Soon after Trump won the election, the club doubled its initiation fee to $200,000, according to media reports, restoring the amount to its pre-recession level. As president, Trump has taken seven trips to the luxury waterfront resort, often for a quick weekend getaway and a few rounds of golf, with his staff, motorcade and Secret Service detail in tow. In addition to the travel costs, taxpayers have footed the bill for security around Trump’s club so it can double as a secondary presidential office and home.
During the busy social season of glitzy dances, dinners and galas that runs from December to March, Trump or his wife, Melania, attended at least nine charity events, by The Post’s count.
At some of the biggest events, Trump was the center of the night’s attention. At the American Red Cross’s Versailles-themed ball in February, Trump stood at a lectern with the presidential seal as waiters and musicians milled about in Marie Antoinette-era wigs.
“I don’t think I’ve ever seen the room looking more beautiful — perhaps at our wedding — right, Melania?” Trump told the crowd.
This was a familiar scene for Trump at Mar-a-Lago, where the former reality-TV star had loved playing the role of owner, a bona fide star among the merely wealthy. This year, he was far more than that.
At the Dana-Farber gala, Trump and his entourage entered just as musician David Foster was starting his performance, drawing a huge ovation and forcing the singer to pause and acknowledge a bigger star.
“Well, either I have the best timing in the world, or the worst timing in the world,” Foster quipped, according to a report on the health news site Statnews.com. Foster carried on, the site reported: “In spite of the one hundred armed men that are now in the room, we’re going to try to have some fun.”
At other events, Trump made much briefer appearances. He and Melania Trump dropped in to see volunteers setting up for the American Cancer Society benefit in February, posing for pictures but leaving before the event began, according to the group.
Other Trump family members have stepped in at times to help boost events’ prestige. The Big Dog Ranch Rescue’s “Wine, Women and Shoes Luncheon” in March included not only a dog fashion show but a speech from Lara Trump, the wife of the president’s son Eric. She is to co-chair the event next year with Georgina Bloomberg, the equestrian daughter of billionaire former New York mayor Michael R. Bloomberg.
Lara Trump did not respond to requests for comment. Bloomberg said the allure of Trump could be a welcome draw for a good cause looking to raise more money. “It’s nice to get some people, who wouldn’t otherwise go to a dog rescue, to come to your event just because someone’s gonna be there,” she said.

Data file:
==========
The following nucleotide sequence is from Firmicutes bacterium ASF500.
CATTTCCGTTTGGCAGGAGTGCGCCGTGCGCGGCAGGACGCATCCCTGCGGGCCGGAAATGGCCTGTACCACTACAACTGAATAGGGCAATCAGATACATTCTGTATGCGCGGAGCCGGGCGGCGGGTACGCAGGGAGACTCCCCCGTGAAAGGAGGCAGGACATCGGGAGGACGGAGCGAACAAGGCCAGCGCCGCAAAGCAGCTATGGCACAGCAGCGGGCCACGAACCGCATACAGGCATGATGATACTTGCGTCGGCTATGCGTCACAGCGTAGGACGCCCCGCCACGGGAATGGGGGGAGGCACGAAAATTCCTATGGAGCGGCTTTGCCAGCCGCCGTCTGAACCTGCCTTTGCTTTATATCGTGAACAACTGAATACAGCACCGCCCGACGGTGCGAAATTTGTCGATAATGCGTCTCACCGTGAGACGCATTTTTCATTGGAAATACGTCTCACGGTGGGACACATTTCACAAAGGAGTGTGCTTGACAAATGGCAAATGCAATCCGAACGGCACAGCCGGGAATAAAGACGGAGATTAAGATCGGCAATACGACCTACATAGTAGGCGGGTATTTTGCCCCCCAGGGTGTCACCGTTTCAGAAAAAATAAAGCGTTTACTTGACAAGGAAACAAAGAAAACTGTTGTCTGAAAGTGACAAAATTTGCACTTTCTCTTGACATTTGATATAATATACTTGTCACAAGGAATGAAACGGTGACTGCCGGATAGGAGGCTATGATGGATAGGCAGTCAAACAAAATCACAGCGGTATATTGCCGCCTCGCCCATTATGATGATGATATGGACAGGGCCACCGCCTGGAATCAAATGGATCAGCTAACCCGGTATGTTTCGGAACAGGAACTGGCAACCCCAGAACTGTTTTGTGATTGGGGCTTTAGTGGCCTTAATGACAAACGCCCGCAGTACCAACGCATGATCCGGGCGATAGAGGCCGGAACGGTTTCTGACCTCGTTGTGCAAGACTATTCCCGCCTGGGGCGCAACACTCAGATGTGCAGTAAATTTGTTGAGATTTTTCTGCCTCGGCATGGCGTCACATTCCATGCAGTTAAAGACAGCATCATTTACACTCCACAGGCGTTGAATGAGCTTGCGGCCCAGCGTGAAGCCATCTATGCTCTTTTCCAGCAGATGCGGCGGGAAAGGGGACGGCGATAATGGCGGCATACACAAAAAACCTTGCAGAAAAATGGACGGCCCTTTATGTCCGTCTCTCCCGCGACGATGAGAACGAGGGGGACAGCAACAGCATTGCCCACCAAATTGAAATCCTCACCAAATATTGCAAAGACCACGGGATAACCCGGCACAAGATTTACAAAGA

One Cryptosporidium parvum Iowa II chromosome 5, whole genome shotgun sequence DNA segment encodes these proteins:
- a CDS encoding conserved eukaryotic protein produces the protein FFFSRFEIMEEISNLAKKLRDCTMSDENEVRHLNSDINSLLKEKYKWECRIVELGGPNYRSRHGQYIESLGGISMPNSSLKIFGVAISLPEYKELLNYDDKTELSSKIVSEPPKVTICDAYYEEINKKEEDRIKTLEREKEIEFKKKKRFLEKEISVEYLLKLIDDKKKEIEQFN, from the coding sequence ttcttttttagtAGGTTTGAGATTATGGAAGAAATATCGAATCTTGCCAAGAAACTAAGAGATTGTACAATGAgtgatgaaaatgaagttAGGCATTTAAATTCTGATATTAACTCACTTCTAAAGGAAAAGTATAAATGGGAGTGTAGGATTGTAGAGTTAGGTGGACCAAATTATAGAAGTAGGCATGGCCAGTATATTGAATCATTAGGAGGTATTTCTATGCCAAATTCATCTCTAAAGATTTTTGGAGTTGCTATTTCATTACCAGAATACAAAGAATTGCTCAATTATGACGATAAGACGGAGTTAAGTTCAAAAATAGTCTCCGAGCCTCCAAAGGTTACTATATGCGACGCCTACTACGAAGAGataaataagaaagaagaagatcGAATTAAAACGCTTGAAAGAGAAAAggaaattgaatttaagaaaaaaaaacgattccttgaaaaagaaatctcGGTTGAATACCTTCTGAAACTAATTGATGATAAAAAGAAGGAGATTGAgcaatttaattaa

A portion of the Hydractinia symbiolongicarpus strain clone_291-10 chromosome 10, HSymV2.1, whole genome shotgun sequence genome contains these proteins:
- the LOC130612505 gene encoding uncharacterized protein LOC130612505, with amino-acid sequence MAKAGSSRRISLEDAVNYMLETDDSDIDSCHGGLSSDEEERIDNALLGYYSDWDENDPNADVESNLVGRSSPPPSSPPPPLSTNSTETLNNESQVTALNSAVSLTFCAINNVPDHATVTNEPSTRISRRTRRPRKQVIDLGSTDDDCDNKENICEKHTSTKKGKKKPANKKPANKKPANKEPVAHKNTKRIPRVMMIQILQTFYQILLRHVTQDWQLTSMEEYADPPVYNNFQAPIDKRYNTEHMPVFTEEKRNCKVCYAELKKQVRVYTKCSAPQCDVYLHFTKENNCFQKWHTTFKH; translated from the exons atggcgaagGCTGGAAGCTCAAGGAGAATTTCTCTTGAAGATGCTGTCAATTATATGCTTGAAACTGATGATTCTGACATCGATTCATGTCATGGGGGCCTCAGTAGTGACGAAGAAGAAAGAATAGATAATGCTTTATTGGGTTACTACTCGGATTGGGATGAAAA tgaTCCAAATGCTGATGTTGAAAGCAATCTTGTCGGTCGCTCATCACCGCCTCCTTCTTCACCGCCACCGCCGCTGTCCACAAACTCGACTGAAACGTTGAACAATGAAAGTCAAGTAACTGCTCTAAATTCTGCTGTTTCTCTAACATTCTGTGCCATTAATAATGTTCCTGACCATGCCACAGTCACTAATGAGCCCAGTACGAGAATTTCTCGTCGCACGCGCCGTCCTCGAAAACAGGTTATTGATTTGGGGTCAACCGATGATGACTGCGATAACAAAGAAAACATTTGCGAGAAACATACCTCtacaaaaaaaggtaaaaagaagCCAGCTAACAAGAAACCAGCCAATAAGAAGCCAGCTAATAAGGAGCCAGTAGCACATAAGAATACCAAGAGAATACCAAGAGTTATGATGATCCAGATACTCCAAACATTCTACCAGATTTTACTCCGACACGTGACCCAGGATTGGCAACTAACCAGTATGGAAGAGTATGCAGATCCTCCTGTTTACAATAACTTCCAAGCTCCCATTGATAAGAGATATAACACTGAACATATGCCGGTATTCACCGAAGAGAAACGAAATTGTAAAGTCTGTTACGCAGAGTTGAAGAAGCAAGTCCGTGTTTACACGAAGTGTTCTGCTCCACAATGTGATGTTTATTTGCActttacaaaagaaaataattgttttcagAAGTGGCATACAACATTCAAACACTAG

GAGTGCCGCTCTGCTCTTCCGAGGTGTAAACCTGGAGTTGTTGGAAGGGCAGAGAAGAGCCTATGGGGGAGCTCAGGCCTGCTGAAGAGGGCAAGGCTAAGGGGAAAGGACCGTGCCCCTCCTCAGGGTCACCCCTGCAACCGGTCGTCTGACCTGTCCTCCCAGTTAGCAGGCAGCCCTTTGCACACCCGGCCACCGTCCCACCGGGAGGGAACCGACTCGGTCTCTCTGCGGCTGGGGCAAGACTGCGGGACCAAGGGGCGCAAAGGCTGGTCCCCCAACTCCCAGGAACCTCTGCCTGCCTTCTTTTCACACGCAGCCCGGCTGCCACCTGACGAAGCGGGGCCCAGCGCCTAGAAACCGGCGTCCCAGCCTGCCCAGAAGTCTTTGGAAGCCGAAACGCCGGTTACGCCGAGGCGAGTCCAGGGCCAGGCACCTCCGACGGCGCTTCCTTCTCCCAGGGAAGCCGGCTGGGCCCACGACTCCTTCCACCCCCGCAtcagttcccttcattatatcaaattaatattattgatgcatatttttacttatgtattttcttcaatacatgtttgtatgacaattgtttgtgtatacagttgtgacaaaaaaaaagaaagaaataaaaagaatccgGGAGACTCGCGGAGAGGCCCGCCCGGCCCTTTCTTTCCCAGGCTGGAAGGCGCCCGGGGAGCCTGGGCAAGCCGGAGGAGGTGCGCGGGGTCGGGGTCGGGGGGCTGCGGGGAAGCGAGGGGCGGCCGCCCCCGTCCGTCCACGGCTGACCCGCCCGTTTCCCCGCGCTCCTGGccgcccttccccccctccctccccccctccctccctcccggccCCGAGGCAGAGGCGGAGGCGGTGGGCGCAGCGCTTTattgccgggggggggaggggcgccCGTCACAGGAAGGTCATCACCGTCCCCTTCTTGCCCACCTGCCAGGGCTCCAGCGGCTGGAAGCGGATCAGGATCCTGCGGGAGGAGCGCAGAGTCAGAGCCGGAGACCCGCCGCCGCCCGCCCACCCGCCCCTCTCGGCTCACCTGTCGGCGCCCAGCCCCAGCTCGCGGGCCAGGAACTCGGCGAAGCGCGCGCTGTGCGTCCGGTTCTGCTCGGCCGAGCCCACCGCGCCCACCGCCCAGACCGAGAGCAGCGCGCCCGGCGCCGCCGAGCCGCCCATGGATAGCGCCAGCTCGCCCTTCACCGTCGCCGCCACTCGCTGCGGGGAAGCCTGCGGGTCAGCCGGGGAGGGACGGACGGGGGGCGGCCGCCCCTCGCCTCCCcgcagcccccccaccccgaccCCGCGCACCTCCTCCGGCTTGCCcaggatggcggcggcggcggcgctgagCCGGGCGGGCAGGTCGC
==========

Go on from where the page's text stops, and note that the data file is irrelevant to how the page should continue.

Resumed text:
Even when he was not around, the president’s unpredictable schedule imbued the club with a will-he-or-won’t-he mystique that Palm Beach’s event-hoppers found difficult to ignore.
“It’s the president’s home. It’s the ‘winter White House.’ And people are obviously hoping that he will show up,” said Michael Barnett, the chairman of the Palm Beach County Republican Party. The local GOP’s Lincoln Day dinner was held at Mar-a-Lago, where officials had hinted that Trump might appear — sending an online invitation showing Abraham Lincoln wearing a “Make America Great Again” hat with the message: “Speaker to be announced.”
Trump didn’t show. The health-care bill was suffering a near-death experience, and the president stayed in Washington. Melania Trump attended instead, although her presence was fleeting: She stayed for about 15 minutes at a VIP reception featuring Florida Gov. Rick Scott (R) and pro-Trump YouTube stars Diamond and Silk.
Still, the event sold out, drawing 692 people who paid at least $300 per ticket, Barnett said. Attendance was up a little from last year, and Trump’s club made a little more, too. The GOP paid $150,000 for the dinner, about $10,000 more than in 2016, Barnett said.
But, Barnett said, the Florida GOP saves money in other ways. Before Trump ran for office, the group had to spend $5,000 a year sending out invitations to the dinner. Now that the event is at the president’s house, the group doesn’t have to, he said. “We sent out an email blast. We put out notifications on Facebook,” Barnett said. “We sold out within a couple of weeks, and we had about 300 on the waiting list.”
Some organizers described their Mar-a-Lago events as apolitical, saying the space is too lovely and the staff too friendly for them to stay away. The Breakers, a five-star hotel a few miles north of Trump’s club, is the only other gala-size facility on the island. Unlike Mar-a-Lago, however, it does not come with a presidential seal of approval. A spokeswoman for the Breakers said the hotel’s business has not been affected by Mar-a-Lago.
Trump’s club cannot always avoid its link to the highest rungs of American power. After a North Korean missile test in February, Trump, Japanese Prime Minister Shinzo Abe and their top aides convened a strategy session on the club’s open terrace as nearby diners snapped photographs. “Wow.....the center of the action!!!!” club member Richard DeAgazio wrote on Facebook.